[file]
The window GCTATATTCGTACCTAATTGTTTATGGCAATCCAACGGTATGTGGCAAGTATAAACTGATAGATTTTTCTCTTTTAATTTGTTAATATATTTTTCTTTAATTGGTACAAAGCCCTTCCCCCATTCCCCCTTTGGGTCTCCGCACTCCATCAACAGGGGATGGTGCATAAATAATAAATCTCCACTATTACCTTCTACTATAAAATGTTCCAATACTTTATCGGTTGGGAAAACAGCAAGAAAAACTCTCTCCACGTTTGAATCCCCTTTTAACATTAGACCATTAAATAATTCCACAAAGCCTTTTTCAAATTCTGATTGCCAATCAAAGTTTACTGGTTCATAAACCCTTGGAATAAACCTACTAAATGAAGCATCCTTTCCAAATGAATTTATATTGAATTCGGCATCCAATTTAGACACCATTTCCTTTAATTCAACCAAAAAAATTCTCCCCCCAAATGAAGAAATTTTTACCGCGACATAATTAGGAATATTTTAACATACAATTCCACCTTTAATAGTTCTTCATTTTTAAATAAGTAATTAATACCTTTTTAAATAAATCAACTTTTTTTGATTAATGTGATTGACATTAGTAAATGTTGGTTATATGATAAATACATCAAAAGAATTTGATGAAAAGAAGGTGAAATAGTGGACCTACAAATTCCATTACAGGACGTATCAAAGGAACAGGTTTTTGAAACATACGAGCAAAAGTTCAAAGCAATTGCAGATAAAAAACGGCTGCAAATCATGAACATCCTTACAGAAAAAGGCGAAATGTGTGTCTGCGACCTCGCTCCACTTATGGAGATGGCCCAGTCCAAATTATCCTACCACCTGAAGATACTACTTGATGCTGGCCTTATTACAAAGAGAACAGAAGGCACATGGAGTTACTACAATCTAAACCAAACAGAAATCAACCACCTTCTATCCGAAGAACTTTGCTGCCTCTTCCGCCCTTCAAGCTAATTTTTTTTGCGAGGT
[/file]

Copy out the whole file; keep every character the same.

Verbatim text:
The window GCTATATTCGTACCTAATTGTTTATGGCAATCCAACGGTATGTGGCAAGTATAAACTGATAGATTTTTCTCTTTTAATTTGTTAATATATTTTTCTTTAATTGGTACAAAGCCCTTCCCCCATTCCCCCTTTGGGTCTCCGCACTCCATCAACAGGGGATGGTGCATAAATAATAAATCTCCACTATTACCTTCTACTATAAAATGTTCCAATACTTTATCGGTTGGGAAAACAGCAAGAAAAACTCTCTCCACGTTTGAATCCCCTTTTAACATTAGACCATTAAATAATTCCACAAAGCCTTTTTCAAATTCTGATTGCCAATCAAAGTTTACTGGTTCATAAACCCTTGGAATAAACCTACTAAATGAAGCATCCTTTCCAAATGAATTTATATTGAATTCGGCATCCAATTTAGACACCATTTCCTTTAATTCAACCAAAAAAATTCTCCCCCCAAATGAAGAAATTTTTACCGCGACATAATTAGGAATATTTTAACATACAATTCCACCTTTAATAGTTCTTCATTTTTAAATAAGTAATTAATACCTTTTTAAATAAATCAACTTTTTTTGATTAATGTGATTGACATTAGTAAATGTTGGTTATATGATAAATACATCAAAAGAATTTGATGAAAAGAAGGTGAAATAGTGGACCTACAAATTCCATTACAGGACGTATCAAAGGAACAGGTTTTTGAAACATACGAGCAAAAGTTCAAAGCAATTGCAGATAAAAAACGGCTGCAAATCATGAACATCCTTACAGAAAAAGGCGAAATGTGTGTCTGCGACCTCGCTCCACTTATGGAGATGGCCCAGTCCAAATTATCCTACCACCTGAAGATACTACTTGATGCTGGCCTTATTACAAAGAGAACAGAAGGCACATGGAGTTACTACAATCTAAACCAAACAGAAATCAACCACCTTCTATCCGAAGAACTTTGCTGCCTCTTCCGCCCTTCAAGCTAATTTTTTTTGCGAGGT